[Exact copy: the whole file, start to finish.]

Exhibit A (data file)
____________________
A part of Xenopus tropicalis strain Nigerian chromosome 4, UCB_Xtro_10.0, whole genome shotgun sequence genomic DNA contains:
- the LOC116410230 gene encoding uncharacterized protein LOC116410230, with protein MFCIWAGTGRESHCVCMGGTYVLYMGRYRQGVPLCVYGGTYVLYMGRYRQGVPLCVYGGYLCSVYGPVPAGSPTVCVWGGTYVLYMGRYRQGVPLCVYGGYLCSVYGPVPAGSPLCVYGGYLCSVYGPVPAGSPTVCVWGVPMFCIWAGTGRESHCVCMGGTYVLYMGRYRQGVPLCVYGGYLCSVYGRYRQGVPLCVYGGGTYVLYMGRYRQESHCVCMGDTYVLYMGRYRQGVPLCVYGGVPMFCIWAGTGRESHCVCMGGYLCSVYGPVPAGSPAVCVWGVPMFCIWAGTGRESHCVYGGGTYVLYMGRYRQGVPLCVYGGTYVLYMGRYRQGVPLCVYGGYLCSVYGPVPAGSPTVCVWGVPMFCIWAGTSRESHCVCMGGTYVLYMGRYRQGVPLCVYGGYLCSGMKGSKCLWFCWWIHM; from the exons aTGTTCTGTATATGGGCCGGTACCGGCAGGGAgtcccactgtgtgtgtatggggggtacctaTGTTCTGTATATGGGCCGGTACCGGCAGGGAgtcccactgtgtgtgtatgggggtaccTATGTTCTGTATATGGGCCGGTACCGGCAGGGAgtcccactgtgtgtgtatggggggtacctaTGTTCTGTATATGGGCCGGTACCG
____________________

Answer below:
A part of Xenopus tropicalis strain Nigerian chromosome 4, UCB_Xtro_10.0, whole genome shotgun sequence genomic DNA contains:
- the LOC116410230 gene encoding uncharacterized protein LOC116410230, with protein MFCIWAGTGRESHCVCMGGTYVLYMGRYRQGVPLCVYGGTYVLYMGRYRQGVPLCVYGGYLCSVYGPVPAGSPTVCVWGGTYVLYMGRYRQGVPLCVYGGYLCSVYGPVPAGSPLCVYGGYLCSVYGPVPAGSPTVCVWGVPMFCIWAGTGRESHCVCMGGTYVLYMGRYRQGVPLCVYGGYLCSVYGRYRQGVPLCVYGGGTYVLYMGRYRQESHCVCMGDTYVLYMGRYRQGVPLCVYGGVPMFCIWAGTGRESHCVCMGGYLCSVYGPVPAGSPAVCVWGVPMFCIWAGTGRESHCVYGGGTYVLYMGRYRQGVPLCVYGGTYVLYMGRYRQGVPLCVYGGYLCSVYGPVPAGSPTVCVWGVPMFCIWAGTSRESHCVCMGGTYVLYMGRYRQGVPLCVYGGYLCSGMKGSKCLWFCWWIHM; from the exons aTGTTCTGTATATGGGCCGGTACCGGCAGGGAgtcccactgtgtgtgtatggggggtacctaTGTTCTGTATATGGGCCGGTACCGGCAGGGAgtcccactgtgtgtgtatgggggtaccTATGTTCTGTATATGGGCCGGTACCGGCAGGGAgtcccactgtgtgtgtatggggggtacctaTGTTCTGTATATGGGCCGGTACCG